Some governments, NGOs and companies, as social corporate responsibilities or a way of promoting their products, offer free or at nominal fee training services to the target groups like farmers of a particular crop. This training equips them with necessary skills that help them improve their yields, increasing their incomes and generally their standards of living
Markets in the rural areas encourage people to come together and form cooperatives. This is because their economic strength is weak, consideringthat rural agriculture is largely peasant.
Through cooperatives, they are able to raise their purchasing power through loans and savings, workers integrate and improve their bargaining power for better working conditions, they are able to put up social structures for their welfare like communal schools, health centers, cattle dips and many more. This goes a long way in improving and developing the rural areas.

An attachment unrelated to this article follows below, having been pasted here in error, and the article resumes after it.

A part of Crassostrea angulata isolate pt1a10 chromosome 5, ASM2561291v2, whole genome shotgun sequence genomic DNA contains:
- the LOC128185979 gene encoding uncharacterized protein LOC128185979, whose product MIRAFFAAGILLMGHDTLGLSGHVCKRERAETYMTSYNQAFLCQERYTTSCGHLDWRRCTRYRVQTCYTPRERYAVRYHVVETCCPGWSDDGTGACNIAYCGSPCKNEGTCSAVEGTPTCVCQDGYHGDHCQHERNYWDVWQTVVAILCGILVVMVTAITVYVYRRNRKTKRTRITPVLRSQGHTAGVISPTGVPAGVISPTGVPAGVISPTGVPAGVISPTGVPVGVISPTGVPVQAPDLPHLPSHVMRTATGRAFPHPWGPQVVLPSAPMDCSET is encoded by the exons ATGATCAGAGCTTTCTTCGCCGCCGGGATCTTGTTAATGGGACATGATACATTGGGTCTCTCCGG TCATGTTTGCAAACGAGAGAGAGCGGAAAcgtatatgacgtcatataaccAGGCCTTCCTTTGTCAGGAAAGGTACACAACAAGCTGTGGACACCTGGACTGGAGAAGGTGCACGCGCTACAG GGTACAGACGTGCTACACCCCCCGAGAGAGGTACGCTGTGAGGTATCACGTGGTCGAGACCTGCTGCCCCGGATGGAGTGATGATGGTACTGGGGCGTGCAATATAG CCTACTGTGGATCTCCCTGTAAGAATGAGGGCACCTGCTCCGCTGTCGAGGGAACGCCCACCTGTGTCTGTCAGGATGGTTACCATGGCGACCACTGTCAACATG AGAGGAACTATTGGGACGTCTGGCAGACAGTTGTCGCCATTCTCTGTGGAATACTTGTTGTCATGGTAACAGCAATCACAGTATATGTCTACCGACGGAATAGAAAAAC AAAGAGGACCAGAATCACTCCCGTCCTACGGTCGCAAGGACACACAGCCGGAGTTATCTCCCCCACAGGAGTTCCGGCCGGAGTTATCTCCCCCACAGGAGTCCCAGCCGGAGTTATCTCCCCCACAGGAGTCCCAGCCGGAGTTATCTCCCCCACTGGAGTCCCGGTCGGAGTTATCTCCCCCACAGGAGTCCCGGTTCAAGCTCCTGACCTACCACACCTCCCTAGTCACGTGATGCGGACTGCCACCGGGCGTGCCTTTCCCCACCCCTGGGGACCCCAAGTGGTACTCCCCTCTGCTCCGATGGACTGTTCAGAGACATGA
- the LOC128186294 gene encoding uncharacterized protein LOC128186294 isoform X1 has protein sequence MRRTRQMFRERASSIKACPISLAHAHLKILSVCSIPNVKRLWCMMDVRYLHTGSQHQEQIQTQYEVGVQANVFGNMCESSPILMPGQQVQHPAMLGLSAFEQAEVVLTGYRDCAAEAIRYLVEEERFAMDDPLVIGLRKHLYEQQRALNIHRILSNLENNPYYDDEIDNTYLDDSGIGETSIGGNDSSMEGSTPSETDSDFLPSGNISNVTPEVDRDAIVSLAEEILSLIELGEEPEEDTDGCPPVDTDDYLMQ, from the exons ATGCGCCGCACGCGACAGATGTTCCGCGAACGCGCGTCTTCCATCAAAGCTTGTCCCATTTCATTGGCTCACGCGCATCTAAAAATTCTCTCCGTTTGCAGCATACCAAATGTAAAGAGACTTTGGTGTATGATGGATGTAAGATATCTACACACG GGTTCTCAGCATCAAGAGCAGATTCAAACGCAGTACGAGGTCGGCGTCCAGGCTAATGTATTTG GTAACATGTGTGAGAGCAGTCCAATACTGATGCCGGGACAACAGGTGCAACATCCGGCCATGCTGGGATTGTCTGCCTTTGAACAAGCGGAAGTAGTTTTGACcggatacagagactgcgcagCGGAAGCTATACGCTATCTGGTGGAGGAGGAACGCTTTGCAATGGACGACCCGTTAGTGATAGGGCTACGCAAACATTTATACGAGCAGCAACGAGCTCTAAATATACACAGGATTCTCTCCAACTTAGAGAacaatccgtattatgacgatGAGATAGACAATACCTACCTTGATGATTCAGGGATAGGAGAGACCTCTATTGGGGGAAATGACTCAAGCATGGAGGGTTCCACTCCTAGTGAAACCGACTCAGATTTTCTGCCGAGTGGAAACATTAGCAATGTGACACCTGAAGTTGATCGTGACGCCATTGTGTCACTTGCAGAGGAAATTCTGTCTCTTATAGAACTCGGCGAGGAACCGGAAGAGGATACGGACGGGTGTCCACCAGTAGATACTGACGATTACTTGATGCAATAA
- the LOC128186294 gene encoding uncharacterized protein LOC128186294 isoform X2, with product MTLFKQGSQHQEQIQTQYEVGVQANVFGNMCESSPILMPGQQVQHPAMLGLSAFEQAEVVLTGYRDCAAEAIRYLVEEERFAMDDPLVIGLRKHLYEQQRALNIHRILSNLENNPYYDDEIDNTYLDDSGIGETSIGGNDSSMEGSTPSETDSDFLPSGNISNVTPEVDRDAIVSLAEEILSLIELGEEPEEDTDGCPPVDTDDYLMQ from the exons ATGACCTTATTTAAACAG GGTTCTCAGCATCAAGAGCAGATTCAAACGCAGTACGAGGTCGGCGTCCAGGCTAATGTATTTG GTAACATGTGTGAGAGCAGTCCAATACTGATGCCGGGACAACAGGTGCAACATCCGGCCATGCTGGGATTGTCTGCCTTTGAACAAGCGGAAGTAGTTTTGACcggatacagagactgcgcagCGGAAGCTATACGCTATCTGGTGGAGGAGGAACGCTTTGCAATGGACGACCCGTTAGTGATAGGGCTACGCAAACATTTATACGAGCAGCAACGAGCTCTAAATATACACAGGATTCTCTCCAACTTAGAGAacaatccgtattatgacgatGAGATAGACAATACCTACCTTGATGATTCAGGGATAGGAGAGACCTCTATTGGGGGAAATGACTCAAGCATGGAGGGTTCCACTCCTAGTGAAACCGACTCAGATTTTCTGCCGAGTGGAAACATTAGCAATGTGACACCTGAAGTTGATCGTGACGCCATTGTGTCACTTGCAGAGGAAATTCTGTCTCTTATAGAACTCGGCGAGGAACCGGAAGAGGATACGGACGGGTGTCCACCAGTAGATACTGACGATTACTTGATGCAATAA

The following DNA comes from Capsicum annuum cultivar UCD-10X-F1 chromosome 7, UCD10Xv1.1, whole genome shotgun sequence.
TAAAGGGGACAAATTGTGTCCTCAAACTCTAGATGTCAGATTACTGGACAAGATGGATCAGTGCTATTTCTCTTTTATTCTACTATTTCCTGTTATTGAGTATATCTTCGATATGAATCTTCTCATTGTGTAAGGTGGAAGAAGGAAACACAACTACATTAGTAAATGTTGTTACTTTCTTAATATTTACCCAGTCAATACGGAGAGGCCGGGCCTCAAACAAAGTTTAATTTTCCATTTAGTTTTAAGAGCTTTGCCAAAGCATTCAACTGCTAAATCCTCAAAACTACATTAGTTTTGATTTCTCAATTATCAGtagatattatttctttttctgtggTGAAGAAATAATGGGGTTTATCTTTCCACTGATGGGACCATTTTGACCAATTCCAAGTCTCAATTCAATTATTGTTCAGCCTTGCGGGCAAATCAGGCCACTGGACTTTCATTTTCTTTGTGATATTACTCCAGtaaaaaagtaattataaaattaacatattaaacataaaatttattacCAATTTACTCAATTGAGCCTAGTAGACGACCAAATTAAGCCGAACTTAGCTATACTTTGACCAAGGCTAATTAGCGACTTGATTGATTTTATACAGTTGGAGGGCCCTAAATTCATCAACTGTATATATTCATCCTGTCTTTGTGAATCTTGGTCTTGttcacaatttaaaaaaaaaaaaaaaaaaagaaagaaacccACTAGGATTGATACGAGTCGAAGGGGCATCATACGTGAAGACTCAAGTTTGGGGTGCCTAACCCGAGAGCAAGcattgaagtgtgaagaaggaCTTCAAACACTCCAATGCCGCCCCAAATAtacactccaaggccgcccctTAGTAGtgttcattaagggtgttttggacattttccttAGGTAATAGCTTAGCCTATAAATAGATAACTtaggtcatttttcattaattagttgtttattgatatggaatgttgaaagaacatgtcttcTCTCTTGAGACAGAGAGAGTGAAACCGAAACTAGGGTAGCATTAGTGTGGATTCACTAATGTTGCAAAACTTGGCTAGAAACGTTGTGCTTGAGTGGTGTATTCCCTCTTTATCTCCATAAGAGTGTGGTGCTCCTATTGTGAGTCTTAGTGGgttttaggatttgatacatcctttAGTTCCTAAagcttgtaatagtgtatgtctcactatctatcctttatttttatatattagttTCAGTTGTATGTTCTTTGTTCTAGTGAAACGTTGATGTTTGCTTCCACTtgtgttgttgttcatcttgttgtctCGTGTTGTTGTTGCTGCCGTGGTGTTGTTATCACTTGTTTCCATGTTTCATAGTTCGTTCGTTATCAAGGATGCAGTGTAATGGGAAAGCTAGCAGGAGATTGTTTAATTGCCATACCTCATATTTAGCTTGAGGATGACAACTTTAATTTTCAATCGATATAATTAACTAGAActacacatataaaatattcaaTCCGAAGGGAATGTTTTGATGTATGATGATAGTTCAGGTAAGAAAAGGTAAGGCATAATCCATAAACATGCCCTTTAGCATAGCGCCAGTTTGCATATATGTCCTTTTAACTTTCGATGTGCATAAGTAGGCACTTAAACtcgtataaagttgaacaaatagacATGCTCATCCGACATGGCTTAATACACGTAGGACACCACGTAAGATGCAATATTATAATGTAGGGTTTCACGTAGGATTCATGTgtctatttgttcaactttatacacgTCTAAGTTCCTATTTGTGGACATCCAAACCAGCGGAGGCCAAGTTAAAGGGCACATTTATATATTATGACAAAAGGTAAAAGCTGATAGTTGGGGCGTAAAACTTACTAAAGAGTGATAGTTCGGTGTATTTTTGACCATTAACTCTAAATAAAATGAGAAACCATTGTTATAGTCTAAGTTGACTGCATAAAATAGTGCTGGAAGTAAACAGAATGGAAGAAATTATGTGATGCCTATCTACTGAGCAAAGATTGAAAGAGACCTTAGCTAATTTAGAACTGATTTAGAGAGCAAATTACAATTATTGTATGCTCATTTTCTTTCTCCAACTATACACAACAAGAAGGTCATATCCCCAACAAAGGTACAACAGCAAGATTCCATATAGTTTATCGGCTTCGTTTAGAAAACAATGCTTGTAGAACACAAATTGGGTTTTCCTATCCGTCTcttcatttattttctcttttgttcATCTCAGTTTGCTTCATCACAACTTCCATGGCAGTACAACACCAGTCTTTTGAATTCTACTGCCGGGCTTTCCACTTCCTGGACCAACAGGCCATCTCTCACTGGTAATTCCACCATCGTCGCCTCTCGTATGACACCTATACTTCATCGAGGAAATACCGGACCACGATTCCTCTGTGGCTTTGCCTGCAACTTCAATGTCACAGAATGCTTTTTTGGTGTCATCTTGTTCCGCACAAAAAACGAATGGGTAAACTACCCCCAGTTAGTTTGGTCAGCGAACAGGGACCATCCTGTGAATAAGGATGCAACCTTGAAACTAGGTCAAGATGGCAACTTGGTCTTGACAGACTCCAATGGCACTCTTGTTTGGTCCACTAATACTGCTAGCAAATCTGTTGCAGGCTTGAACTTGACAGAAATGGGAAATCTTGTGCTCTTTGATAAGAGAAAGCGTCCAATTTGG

Use and Re-Use through Markets
In the rural areas, just like in the urban world, there is waste of materials thatan individual has no use for, or does not know its use even if it is not waste. It is through markets that people get to see a diversity of goods, and learn how various materials can be put to alternative use.
What was no longer useful is put to use and this reduces waste and encourages recycling, saving the environment from dumping and depletion due to over use. Natural resources are key to the development process, when they are well preserved and carefully used; a community is bound to develop.